Get/Mod/SetStat, Fortify/Drain Stat, and Leveling Mods

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Greywander
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Get/Mod/SetStat, Fortify/Drain Stat, and Leveling Mods

Post by Greywander » 16 May 2017, 01:52

TL;DR at the end.

I just did a round of testing, and the deeper I went the more interesting things got. This may also speak to why GCD doesn't seem to allow your attributes to grow beyond 95, as Galsiah may have been exploiting bugs that have been fixed in OpenMW.

I started my investigation with Fortify and Drain spell effects and noticed that all the bugs seem to have been fixed. The most relevant one being that draining a fortified stat would be permanent, acting more like a Damage effect than a Drain. The only solution was to remove the Fortify effect, Restore the stat, then reapply the Fortify effect. It seems this has been fixed, meaning that modders can safely employ Fortify/Drain effects without worrying about screwing things up in this way.

But they might not even have to do that.

It seems that OpenMW doesn't follow exactly the same implementation of the Get/Mod/SetStat scripting commands that vanilla Morrowind does. This might cause some issues with existing mods (like GCD), but I think it will be an unintentional boon to those looking to make even better mods.

GetStat still works as in vanilla, giving your current stat (base + fortification/drain/damage).

ModStat nominally affects only the base stat, but is still bound to values between 0 and 100. Your current stat can never be less than 0, so if you are under a Drain or Damage effect and you ModStat below 0, it will erase the Drain/Damage effect. If you have a +30 Fortify effect, and you ModStat -200, you'll end up with 0 base and 30 current. Similarly, if you ModStat 200 while under a Damage or Drain of 30pts, you'll end up with 100 base and 70 current. In other words, Fortify effects are always preserved, Drain and Damage effects are preserved when modding up but can be lost when modding down.

We can use this to find a player's base stat. First, GetStat and save that to a variable so we can restore it later. Then ModStat 200 (or any number >100). The player's base stat should now be 100. GetStat and subtract 100. A positive value is the amount of Fortification, a negative value is the amount of Drain/Damage. Add/Subtract this from the player's original stat value to find the base stat, then restore the player's stat with SetStat to that base value.

Although my initial testing indicates that this should work, I'd like to see some more rigorous testing done. It's possible there are some unusual circumstances that might changes things that I haven't accounted for. For example, I've mostly only tested this with Agility (due to convenience on my current save), so it's possible it works differently for other attributes, or that it works differently for skills.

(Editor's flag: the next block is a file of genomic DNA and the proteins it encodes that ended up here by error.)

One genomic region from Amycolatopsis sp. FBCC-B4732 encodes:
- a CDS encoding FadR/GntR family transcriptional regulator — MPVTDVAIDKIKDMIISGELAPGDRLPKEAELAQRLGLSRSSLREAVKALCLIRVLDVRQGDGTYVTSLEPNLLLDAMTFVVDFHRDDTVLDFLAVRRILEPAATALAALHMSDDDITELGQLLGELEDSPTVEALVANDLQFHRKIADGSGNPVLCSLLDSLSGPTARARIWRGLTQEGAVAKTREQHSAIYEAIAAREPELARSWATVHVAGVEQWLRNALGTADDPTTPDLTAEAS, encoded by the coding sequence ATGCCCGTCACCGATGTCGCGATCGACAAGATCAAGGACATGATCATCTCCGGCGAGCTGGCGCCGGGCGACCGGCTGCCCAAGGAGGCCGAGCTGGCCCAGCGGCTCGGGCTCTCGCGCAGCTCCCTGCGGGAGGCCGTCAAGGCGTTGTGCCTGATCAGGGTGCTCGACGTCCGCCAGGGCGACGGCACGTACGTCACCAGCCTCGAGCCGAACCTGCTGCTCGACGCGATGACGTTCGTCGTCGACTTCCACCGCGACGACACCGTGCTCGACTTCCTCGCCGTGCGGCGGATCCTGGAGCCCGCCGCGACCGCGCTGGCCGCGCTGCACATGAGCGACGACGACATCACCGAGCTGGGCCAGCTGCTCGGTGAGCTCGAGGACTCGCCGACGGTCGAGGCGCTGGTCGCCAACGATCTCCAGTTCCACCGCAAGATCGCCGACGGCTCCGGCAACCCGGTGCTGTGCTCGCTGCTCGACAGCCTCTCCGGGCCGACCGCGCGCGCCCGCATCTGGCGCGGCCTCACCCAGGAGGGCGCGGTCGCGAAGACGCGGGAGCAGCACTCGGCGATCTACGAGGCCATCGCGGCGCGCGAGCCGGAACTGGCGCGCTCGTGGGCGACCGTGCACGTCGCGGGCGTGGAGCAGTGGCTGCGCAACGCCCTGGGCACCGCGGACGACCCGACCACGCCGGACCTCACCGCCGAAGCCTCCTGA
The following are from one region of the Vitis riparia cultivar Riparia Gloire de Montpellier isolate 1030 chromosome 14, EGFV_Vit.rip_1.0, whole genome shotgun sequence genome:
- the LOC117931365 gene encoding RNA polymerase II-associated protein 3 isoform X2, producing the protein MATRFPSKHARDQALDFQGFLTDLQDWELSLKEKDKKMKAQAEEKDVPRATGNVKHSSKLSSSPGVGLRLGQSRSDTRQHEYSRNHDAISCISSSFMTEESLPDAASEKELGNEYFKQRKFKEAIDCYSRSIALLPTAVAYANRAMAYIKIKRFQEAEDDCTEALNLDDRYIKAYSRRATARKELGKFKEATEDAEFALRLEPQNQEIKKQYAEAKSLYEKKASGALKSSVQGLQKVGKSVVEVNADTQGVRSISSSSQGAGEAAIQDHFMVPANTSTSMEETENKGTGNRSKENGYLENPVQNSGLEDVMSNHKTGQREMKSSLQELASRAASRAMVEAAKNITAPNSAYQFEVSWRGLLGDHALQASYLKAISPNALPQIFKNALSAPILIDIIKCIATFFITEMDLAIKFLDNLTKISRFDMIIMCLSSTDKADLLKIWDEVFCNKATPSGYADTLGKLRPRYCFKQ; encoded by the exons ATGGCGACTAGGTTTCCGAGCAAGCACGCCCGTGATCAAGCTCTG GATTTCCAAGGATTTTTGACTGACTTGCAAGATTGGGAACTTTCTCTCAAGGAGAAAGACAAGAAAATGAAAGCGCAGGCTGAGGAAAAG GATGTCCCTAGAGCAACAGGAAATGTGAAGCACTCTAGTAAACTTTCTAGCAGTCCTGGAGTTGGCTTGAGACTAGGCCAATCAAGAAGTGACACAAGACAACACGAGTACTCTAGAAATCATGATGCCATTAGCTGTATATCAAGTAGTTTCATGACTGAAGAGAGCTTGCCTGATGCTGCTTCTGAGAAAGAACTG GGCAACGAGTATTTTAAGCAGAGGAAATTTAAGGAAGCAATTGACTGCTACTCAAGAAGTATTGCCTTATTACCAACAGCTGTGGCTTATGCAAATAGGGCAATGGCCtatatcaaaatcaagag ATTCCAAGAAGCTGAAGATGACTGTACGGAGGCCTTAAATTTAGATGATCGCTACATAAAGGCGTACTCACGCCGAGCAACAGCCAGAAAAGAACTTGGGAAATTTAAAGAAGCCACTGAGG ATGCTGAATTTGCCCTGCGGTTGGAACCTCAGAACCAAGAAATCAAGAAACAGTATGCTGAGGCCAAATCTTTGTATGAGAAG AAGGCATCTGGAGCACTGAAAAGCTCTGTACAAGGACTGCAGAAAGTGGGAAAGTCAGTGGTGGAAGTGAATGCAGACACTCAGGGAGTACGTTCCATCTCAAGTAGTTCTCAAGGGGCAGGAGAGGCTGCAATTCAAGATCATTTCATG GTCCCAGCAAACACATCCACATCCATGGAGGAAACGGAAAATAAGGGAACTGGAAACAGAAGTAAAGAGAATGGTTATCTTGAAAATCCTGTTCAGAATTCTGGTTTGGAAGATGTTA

Now, this is all fine and dandy if you want to keep stats between 0 and 100. But what if you want to uncap attributes and skills so they can advance beyond 100? Enter SetStat.

SetStat nominally affects only the base stat, and is not limited. This means we can SetStat to values above 100 or below 0 and Fortify, Drain, and Damage effects will be preserved. Let me repeat that. Fortify, Drain, and Damage effects are always preserved. Your current stat can't be lower than 0, so if you SetStat to a negative value it will display as being at 0 in white (as if Fortified), but if you then SetStat to a positive value this faux Fortify effect is gone.

So now we have an even easier way to find base stats. Save current stat, SetStat 100, GetStat - 100, and you now have the amount of Fortification/Drain/Damage. (Might SetStat to something higher, like 500 or 1000, if you expect stats to go above 100. If they can go above 100, then they should also be able to be drained/damaged by more than 100.)

Putting this all together, we have a very easy way to find a player's base stat, and a way to set a stat to be higher than 100. The only thing missing is a way to allow the player to improve skills normally past 100. For skills, we would either need to cap off the base value below 100 so that players can still improve them normally, and boost them via Fortify effects, or implement skill improvement via scripts, which is probably a lot harder.

TL;DR
  • Fortify/Drain bugs are fixed.
  • GetStat gets your base stat + Fortify/Drain/Damage, as in vanilla.
  • ModStat won't go above 100 or below 0, but preserves Fortify effects, and preserves Drain/Damage effects unless going below 0.
  • SetStat only sets base stat, always preserving Fortify/Drain/Damage effects.
  • CurrentStat = GetStat, SetStat 100, FortifyStat = GetStat - 100, BaseStat = CurrentStat - FortifyStat, SetStat BaseStat.
With this discovery in hand, I'm looking into trying to make my own leveling mod again.


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halbe
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Re: Get/Mod/SetStat, Fortify/Drain Stat, and Leveling Mods

Post by halbe » 09 Jun 2017, 08:49

You have no idea how helpful this has been for me, I had previously spent quite awhile writing my own leveling/stat system script with vanilla setstat in mind (as in: completely avoiding it) and this will make my life so much easier, thank you.

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Greywander
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Re: Get/Mod/SetStat, Fortify/Drain Stat, and Leveling Mods

Post by Greywander » 09 Jun 2017, 20:57

Yeah, I was pretty happy when I made my discovery. I'm curious to see what you do with your mod. Have you taken a look at the mod I made? What do you think you might do differently?

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halbe
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Re: Get/Mod/SetStat, Fortify/Drain Stat, and Leveling Mods

Post by halbe » 11 Jun 2017, 05:47